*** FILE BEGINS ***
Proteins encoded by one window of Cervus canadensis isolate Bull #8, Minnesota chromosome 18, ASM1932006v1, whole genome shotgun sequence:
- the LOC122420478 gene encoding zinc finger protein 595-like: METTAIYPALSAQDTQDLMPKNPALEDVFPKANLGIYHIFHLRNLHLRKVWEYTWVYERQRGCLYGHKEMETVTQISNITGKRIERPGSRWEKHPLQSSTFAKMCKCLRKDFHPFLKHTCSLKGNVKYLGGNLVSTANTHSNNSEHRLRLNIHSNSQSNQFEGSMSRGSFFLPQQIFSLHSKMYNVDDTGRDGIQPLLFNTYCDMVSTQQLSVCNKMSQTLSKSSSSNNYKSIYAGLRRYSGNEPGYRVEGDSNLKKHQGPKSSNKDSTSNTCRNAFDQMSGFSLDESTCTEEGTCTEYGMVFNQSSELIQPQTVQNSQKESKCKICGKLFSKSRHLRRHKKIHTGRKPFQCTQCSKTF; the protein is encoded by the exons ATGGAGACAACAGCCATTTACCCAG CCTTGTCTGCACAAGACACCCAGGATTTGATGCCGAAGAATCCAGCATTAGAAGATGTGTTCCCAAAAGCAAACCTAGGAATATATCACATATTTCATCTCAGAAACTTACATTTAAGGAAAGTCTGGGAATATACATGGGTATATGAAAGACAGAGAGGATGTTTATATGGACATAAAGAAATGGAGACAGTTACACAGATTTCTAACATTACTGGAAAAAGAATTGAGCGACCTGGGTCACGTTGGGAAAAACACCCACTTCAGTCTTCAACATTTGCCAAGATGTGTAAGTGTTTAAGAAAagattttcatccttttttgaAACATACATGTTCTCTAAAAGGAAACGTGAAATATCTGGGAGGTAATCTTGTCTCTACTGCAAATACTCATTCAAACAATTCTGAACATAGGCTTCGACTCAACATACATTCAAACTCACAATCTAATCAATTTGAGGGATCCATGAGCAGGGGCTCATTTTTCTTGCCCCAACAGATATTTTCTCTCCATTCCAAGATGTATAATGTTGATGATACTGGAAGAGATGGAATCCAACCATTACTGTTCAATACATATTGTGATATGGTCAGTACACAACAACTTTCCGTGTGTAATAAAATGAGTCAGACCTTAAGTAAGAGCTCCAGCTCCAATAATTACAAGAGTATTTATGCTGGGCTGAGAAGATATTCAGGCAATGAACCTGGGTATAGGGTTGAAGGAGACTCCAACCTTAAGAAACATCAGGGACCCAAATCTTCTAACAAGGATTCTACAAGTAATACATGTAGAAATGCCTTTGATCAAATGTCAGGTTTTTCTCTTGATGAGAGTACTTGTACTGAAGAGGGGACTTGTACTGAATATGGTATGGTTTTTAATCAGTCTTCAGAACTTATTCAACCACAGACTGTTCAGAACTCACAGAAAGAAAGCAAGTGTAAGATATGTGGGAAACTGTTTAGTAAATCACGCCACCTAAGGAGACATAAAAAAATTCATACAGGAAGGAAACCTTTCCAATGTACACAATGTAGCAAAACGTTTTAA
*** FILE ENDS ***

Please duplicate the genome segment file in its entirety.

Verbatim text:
Proteins encoded by one window of Cervus canadensis isolate Bull #8, Minnesota chromosome 18, ASM1932006v1, whole genome shotgun sequence:
- the LOC122420478 gene encoding zinc finger protein 595-like: METTAIYPALSAQDTQDLMPKNPALEDVFPKANLGIYHIFHLRNLHLRKVWEYTWVYERQRGCLYGHKEMETVTQISNITGKRIERPGSRWEKHPLQSSTFAKMCKCLRKDFHPFLKHTCSLKGNVKYLGGNLVSTANTHSNNSEHRLRLNIHSNSQSNQFEGSMSRGSFFLPQQIFSLHSKMYNVDDTGRDGIQPLLFNTYCDMVSTQQLSVCNKMSQTLSKSSSSNNYKSIYAGLRRYSGNEPGYRVEGDSNLKKHQGPKSSNKDSTSNTCRNAFDQMSGFSLDESTCTEEGTCTEYGMVFNQSSELIQPQTVQNSQKESKCKICGKLFSKSRHLRRHKKIHTGRKPFQCTQCSKTF; the protein is encoded by the exons ATGGAGACAACAGCCATTTACCCAG CCTTGTCTGCACAAGACACCCAGGATTTGATGCCGAAGAATCCAGCATTAGAAGATGTGTTCCCAAAAGCAAACCTAGGAATATATCACATATTTCATCTCAGAAACTTACATTTAAGGAAAGTCTGGGAATATACATGGGTATATGAAAGACAGAGAGGATGTTTATATGGACATAAAGAAATGGAGACAGTTACACAGATTTCTAACATTACTGGAAAAAGAATTGAGCGACCTGGGTCACGTTGGGAAAAACACCCACTTCAGTCTTCAACATTTGCCAAGATGTGTAAGTGTTTAAGAAAagattttcatccttttttgaAACATACATGTTCTCTAAAAGGAAACGTGAAATATCTGGGAGGTAATCTTGTCTCTACTGCAAATACTCATTCAAACAATTCTGAACATAGGCTTCGACTCAACATACATTCAAACTCACAATCTAATCAATTTGAGGGATCCATGAGCAGGGGCTCATTTTTCTTGCCCCAACAGATATTTTCTCTCCATTCCAAGATGTATAATGTTGATGATACTGGAAGAGATGGAATCCAACCATTACTGTTCAATACATATTGTGATATGGTCAGTACACAACAACTTTCCGTGTGTAATAAAATGAGTCAGACCTTAAGTAAGAGCTCCAGCTCCAATAATTACAAGAGTATTTATGCTGGGCTGAGAAGATATTCAGGCAATGAACCTGGGTATAGGGTTGAAGGAGACTCCAACCTTAAGAAACATCAGGGACCCAAATCTTCTAACAAGGATTCTACAAGTAATACATGTAGAAATGCCTTTGATCAAATGTCAGGTTTTTCTCTTGATGAGAGTACTTGTACTGAAGAGGGGACTTGTACTGAATATGGTATGGTTTTTAATCAGTCTTCAGAACTTATTCAACCACAGACTGTTCAGAACTCACAGAAAGAAAGCAAGTGTAAGATATGTGGGAAACTGTTTAGTAAATCACGCCACCTAAGGAGACATAAAAAAATTCATACAGGAAGGAAACCTTTCCAATGTACACAATGTAGCAAAACGTTTTAA